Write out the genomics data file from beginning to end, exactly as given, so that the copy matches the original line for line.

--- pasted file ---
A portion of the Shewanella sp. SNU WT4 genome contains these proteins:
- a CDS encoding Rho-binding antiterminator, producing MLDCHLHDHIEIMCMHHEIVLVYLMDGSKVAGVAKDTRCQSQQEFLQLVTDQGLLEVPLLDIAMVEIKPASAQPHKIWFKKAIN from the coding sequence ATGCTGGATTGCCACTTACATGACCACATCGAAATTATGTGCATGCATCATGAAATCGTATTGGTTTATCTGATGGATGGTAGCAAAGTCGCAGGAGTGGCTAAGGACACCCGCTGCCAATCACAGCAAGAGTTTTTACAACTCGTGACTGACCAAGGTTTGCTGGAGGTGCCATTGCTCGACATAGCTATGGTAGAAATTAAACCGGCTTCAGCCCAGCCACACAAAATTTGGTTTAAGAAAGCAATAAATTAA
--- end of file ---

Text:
A portion of the Shewanella sp. SNU WT4 genome contains these proteins:
- a CDS encoding Rho-binding antiterminator, producing MLDCHLHDHIEIMCMHHEIVLVYLMDGSKVAGVAKDTRCQSQQEFLQLVTDQGLLEVPLLDIAMVEIKPASAQPHKIWFKKAIN from the coding sequence ATGCTGGATTGCCACTTACATGACCACATCGAAATTATGTGCATGCATCATGAAATCGTATTGGTTTATCTGATGGATGGTAGCAAAGTCGCAGGAGTGGCTAAGGACACCCGCTGCCAATCACAGCAAGAGTTTTTACAACTCGTGACTGACCAAGGTTTGCTGGAGGTGCCATTGCTCGACATAGCTATGGTAGAAATTAAACCGGCTTCAGCCCAGCCACACAAAATTTGGTTTAAGAAAGCAATAAATTAA